Everyday Democracy and the Environment – a series

Avery Underwood

Monday, 23 April 2018

This blog series seeks to explore some of the fascinating work being achieved by various environmental NGOs in the UK, and builds on our growing Everyday Democracy project. Everyday democracy is about the broadening of our political power base; it is about expanding democracy, beyond the parliamentary realm and into society more broadly. It is about people having their say about how they would like things to be run and operated in a fairer, more democratic way which doesn’t just suit a few individuals. Through normalising the spirit and values of democracy into our everyday lives, we not only give people the chance to experience what democratisation feels like, and the impact it can have on people’s wellbeing, we also collectively practise the skills of democracy, in order to build our democratic muscle.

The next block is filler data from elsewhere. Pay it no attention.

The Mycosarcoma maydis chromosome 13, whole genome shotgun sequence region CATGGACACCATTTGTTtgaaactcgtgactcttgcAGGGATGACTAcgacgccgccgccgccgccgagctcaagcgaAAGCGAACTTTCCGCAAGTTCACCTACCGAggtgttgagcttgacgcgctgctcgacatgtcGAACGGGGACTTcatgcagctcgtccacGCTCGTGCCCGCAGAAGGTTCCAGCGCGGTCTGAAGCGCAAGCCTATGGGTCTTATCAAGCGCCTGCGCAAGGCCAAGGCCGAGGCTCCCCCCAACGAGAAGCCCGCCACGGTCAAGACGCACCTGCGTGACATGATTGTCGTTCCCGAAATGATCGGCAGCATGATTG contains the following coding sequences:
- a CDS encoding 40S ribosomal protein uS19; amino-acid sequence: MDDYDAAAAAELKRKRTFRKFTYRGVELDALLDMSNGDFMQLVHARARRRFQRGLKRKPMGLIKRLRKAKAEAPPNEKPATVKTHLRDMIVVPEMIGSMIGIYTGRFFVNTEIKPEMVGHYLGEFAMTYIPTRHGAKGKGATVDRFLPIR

These blog posts are based on several interviews with representatives of campaigning groups within the environmental sector, all of whom are practising everyday democracy. Below is the order of appearance. A new post will be published weekly:

 

  1. Green Schools Project – Henry Greenwood (founder)
  2. Women’s Environmental Network – Kate MetCalf
  3. Ecotricity- Patrick New (Managing Director, retail)
  4. 10:10- Leo Murray (Director of strategy) and Max Wakefield (lead campaigner)
  5. NUS Sustainability- Jamie Agombar (Head of Sustainability)

This blog series aims to unearth the roots of these organisations, examine the important work they do and their achievements to date, and find out how everyday democracy could benefit the environmental sector. There is an interesting intersectionality between democracy and the environmental sector, and this is the foundation and inspiration for this series.  

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